• Requirement to Accommodate Childcare Obligations
  • May 15, 2014 | Author: Caitlin Russell
  • Law Firm: Cassels Brock & Blackwell LLP - Toronto Office
  • In a decision released May 2, 2014, Canada (Attorney General) v. Johnstone 2014 FCA 110, the Federal Court of Appeal has unanimously upheld the Federal Court’s findings regarding an employer's obligation to accommodate an employee's childcare obligations. The decision clarifies both the meaning of “family status” protection in human rights legislation and sets out a new test for determining whether a claimant has established a prima facie case of discrimination on the basis of “family status.”

    Background

    Fiona Johnstone was employed by the Canada Border Services Agency (CBSA). As a full time employee, Ms. Johnstone worked a variable shift schedule that rotated between six start times over the course of day, evening and night shifts. Ms. Johnstone’s husband also worked for the CBSA on a variable shift schedule. Upon returning to work following her maternity leave, Ms. Johnstone requested that she be placed on a fixed full-time schedule to allow her to arrange for childcare and maintain full-time status. She suggested an arrangement that would allow her to work 13 hour shifts, 3 days a week. The CBSA refused.

    In 2004, Ms. Johnstone filed a human rights complaint alleging the CBSA's conduct was discriminatory on the basis of family status. The Canadian Human Rights Tribunal found in favour of Ms. Johnstone and held that the “family status” protections in the Canadian Human Rights Act included parental obligations like childcare. The Tribunal further found that Ms. Johnstone had established a prima facie case of discrimination and that accommodation would not have caused undue hardship to the CBSA. The CBSA sought judicial review of the decision. The Federal Court upheld the Tribunal's decision and the CBSA appealed again to the Federal Court of Appeal.

    Federal Court of Appeal

    With respect to the content of the “family status” protection, the Federal Court of Appeal (“the court”) confirmed that family status includes parental obligations that engage a parent’s legal responsibility for the child, such as childcare, but does not include parental choices, such as voluntary family trips and extracurricular activities.

    The court then considered the proper test to determine whether or not a case of discrimination had been made out. The court established a new four-part test requiring an individual seeking accommodation to show:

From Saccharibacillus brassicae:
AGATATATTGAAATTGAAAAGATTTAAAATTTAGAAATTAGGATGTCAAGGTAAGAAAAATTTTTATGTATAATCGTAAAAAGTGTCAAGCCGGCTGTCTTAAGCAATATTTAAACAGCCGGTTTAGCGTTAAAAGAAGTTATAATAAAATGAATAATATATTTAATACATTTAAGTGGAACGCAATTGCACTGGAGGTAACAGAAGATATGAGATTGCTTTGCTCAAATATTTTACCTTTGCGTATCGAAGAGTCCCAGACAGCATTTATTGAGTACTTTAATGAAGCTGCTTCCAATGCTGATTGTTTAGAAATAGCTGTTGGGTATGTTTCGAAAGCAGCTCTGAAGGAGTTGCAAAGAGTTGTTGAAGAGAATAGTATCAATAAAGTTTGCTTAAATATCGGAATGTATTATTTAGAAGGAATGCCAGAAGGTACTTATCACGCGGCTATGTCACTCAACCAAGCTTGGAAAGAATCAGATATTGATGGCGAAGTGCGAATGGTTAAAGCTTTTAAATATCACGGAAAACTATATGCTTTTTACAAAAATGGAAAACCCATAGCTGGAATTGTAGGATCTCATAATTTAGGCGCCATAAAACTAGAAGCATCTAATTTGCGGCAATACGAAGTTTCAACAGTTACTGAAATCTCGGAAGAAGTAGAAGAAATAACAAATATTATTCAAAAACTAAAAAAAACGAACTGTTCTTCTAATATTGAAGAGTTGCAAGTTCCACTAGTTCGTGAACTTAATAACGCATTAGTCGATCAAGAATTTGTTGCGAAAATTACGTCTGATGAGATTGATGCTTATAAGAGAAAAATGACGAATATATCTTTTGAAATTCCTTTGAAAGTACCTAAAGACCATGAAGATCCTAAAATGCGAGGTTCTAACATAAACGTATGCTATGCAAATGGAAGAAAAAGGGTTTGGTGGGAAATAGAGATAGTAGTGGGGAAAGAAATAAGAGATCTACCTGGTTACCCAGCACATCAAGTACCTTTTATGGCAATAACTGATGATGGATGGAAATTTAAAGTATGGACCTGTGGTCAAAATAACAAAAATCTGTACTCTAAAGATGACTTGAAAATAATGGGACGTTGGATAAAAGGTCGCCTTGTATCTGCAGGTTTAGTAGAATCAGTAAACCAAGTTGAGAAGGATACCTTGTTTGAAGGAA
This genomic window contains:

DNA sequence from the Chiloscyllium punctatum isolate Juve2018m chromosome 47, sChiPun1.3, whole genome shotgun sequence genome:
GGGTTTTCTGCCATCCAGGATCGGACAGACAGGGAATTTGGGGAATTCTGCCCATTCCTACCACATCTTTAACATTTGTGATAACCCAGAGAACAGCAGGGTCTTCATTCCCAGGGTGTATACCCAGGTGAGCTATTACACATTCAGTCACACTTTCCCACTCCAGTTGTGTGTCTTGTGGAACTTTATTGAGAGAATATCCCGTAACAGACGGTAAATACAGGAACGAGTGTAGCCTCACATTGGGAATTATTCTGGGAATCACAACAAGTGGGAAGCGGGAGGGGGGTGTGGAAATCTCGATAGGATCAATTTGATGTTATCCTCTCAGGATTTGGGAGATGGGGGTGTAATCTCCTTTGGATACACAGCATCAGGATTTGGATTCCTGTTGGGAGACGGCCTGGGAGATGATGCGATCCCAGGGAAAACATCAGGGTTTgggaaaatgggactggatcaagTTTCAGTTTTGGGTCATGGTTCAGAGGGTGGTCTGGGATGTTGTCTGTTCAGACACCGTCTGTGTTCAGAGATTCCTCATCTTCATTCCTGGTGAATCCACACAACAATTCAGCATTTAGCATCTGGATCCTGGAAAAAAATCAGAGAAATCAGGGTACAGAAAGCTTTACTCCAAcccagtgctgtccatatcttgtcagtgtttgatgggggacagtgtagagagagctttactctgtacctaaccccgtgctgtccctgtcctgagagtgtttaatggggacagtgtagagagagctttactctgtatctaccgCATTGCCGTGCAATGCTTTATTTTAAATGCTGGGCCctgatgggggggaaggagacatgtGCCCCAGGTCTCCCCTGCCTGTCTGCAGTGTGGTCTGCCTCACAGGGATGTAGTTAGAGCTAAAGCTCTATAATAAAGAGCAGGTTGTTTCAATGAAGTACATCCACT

a. that a child is under his or her care or supervision;
    b. that the childcare obligation at issue engages the individual's legal responsibility for that child, as opposed to a personal choice;
    c. that he or she has made reasonable but unsuccessful efforts to meet those childcare obligations through reasonable alternative solutions; and
    d. that the workplace rule interferes with the fulfillment of the childcare obligations in a manner that is more than trivial or insubstantial.

    Applying this new test to Ms. Johnstone’s claim, the court found no reviewable error and upheld the Tribunal’s prior award of lost wages and benefits from 2004 ($15,000 for pain and suffering and $20,000 in special compensation) based on the CBSA’s wilful and reckless behaviour. In addition, the CBSA was ordered to consult with the Canadian Human Rights Commission to develop a plan to prevent future incidents of family status discrimination.

    Implications for Employers

    The Johnstone decision has the following important implications for employers:

    1. The law is now clear that “family status” includes not only the status of being a parent, but also parental obligations such as childcare. Employers can find some solace in the court’s effort to stress that parental choices, such as voluntary family activities, will not trigger similar claims of discrimination on the basis of family status.
    2. Accommodation goes both ways. The test enunciated by the Federal Court of Appeal places a clear obligation on employees to seriously pursue alternative childcare arrangements in an attempt to resolve an accommodation conflict.
    3. Each case is highly fact-specific. In this case, the fact that Ms. Johnstone’s husband also worked an unpredictable shift schedule made it more difficult for her to coordinate childcare. Accordingly, employers should consider each accommodation request on its own merits and conduct a good faith analysis of the true burden of accommodation. The fact that the requested accommodation is inconvenient will not be sufficient to constitute undue hardship.
    4. The decision confirms an expected shift towards providing a broader level of protection for employees with childcare obligations. Accordingly, employers should ensure their accommodation policies incorporate “family status” in a manner that includes a reasonable consideration of childcare needs.